When I was a sophomore in college, I saw a film that changed my life. It utterly changed the way I looked at cinema. Some know it as a landmark for the ratings system, a veritable train wreck in how-not-to-make-a-movie. Most know it as Showgirls.
I actually saw that movie for a class, and I have this vivid memory of walking out of the film center, through the dark streets of Greenwich Village, unable to remember the last time I’d felt so dirty. Showgirls would later grow on me for the over-the-top camp classic it is, but I never felt so mentally assaulted, so cinematically violated by an initial viewing of a film again. I must have misunderestimated the potential of Michael Bay.
Transformers: Revenge of the Fallen is transcendent. Transcendent may not be an adequate term for how much this film is going to change the face of cinema. It is beyond post-modern. It’s post-intelligent. Yes, I believe this film is simply the flagship of a new era; we are entering the era of post-intelligence.
Bay has a special way about him that some might describe as pure id, and perhaps this is a key to his success; after all, the id seeks pleasure and rejects logic, and I’ve never seen a Michael Bay film that accepts logic as a warm and welcomed colleague to a screenplay rather than the pretentious waste of time he seems to think it is. But more than that, the thing that always struck me about Bay films is the venom with which he defies logic; it’s not just that he thinks we’re stupid, he outright accuses us of being stupid, and dares us not to enjoy his movie despite the leaping gaps of nonreality. I understand that this film takes place in a reality where girls like Megan Fox wear midriffs to high school and black men greet friends to the door by screeching at their grandmamas. Large scale city destruction is cover-up-able. Thirty foot robots can climb around on Griffith’s Park and be seen by no man in broad daylight. I understand that. But why, Bay, do you have to be so hateful about it?
The thing about the first movie was it did manage to cling enough to this reality to not go beyond the pale of the completely irredeemable. I found the final sequence in a major city rather odd (let’s take the doomsday device into a hugely populated area!), but there was enough in it that wasn’t pointing a self-assured finger of superiority at its audience (especially the non-white audience) to make it not completely irredeemable.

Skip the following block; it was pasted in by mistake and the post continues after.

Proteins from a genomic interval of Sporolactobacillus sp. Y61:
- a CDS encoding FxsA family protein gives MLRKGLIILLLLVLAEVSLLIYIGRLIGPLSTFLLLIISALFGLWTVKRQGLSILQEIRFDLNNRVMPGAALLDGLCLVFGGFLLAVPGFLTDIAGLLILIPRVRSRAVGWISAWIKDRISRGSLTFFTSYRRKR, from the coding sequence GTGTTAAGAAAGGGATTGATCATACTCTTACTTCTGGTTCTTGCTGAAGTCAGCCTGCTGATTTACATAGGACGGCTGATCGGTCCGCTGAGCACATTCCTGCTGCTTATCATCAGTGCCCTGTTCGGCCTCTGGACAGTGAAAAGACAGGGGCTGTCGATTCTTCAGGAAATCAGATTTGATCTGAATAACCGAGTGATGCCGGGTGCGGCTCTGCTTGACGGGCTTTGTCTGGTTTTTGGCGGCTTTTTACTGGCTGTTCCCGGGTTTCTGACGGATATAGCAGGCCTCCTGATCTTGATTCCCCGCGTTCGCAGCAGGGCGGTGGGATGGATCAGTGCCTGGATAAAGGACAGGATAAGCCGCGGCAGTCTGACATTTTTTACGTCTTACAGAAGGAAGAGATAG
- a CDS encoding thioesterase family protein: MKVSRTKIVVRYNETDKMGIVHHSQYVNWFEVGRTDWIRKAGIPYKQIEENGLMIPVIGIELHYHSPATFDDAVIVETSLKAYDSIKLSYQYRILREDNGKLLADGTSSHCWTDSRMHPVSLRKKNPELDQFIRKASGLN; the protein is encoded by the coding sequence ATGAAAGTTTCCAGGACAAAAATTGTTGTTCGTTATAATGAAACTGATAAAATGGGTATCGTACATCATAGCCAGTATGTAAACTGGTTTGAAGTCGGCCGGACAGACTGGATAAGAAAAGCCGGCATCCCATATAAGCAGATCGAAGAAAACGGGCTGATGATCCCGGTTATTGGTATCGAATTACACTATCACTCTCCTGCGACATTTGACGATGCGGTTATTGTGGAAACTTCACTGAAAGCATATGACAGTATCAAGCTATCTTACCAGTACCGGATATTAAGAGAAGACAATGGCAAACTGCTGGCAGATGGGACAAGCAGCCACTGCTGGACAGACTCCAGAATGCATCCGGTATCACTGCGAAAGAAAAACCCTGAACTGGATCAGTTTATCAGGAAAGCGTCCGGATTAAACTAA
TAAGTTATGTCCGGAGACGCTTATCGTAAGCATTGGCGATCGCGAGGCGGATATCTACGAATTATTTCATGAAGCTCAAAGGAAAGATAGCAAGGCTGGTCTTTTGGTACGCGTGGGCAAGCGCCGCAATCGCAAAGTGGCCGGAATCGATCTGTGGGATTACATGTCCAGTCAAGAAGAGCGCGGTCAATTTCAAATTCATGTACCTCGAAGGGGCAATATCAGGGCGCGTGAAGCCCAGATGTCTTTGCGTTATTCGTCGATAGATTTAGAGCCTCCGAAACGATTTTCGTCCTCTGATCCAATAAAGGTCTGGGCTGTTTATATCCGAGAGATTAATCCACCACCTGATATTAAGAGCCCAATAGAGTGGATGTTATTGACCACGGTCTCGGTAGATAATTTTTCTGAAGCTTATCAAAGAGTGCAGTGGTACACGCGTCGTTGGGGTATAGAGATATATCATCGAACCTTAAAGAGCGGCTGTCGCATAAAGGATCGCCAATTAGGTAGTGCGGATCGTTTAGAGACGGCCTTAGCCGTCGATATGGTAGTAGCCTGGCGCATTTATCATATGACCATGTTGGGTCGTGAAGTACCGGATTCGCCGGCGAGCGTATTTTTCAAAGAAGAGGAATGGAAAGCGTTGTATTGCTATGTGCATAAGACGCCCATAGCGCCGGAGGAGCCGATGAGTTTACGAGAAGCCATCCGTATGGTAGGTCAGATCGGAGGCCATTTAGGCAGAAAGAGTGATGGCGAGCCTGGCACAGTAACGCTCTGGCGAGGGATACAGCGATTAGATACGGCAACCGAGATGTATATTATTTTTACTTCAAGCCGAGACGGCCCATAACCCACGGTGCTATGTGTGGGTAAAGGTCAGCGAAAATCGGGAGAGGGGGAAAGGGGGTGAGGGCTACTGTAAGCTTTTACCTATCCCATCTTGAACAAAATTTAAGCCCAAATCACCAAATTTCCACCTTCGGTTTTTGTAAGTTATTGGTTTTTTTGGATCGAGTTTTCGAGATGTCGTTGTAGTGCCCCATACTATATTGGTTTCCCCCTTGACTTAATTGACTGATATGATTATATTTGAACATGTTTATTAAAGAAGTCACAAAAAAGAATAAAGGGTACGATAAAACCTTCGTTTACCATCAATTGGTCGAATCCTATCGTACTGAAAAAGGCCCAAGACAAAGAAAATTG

But despite all that, Bay’s id-driven mode of filmmaking is present in that first film, if not in such potent, undistilled unpleasantness as it is in Fallen. And moreover, why does Bay’s id graft towards such horrible, unpleasant, unenjoyable things? Where in the name of God did he declare that these two minstrel show twins would be a good idea, and no one said, “Hey, you know, maybe this is just my opinion but that sounds like pan-fried anal lesion”? So we saw John Turturro’s boxers in the first one, who decided that upping it to a g-string and seeing his poor, withered ass was a good ante to up for the sequel? Who wants to see Julie White high on pot brownies? What focus group demanded this? I want to know!
In a way it’s stunning and telling as we basically have come upon a person so powerful that he has no compunctions showing us his 200 million dollar worldview, now in theaters worldwide. But more than, so many accept it, even relate to it. In the theater I was in, empty though it was, there were definite laughs at the twins when we first see their faces, their monkeyed, grillz-encrusted faces, and those were not the laughs of horrified disbelief that I’m fairly sure I made; they laughed. They found it genuinely amusing. Not for the first time in my life, I was a bit ashamed of my species, which Optimus Prime tells me is not so dissimilar from his. I wonder if Cybertronian directors dared their audience to turn off their brains (or processors) for their entertainment. Hell, maybe that’s why they’re fighting. Clearly this advanced alien species isn’t all that bright.
I understand that there always has been a large contingent of people who graft to genuinely unintelligent fare, but I’ve never seen anything so brashly awful be accepted and enjoyed by the masses. The Batman and Robins of history are generally accepted by people as cinematic dreck, and in many ways this one is so, so much worse. Oh yes, I went there.
When I say post-intelligence I do include some evidence that testing, in America, is showing signs of slumping, and I can’t help but feel like the Internet and web-speak is largely contributing to that. Transformers: Revenge of the Fallen doesn’t feel like the symptom of an ever-dumbening populace; it’s like a cinematic dare, a hundred-and-forty minute lewd gesture in celluloid, and the people are embracing it.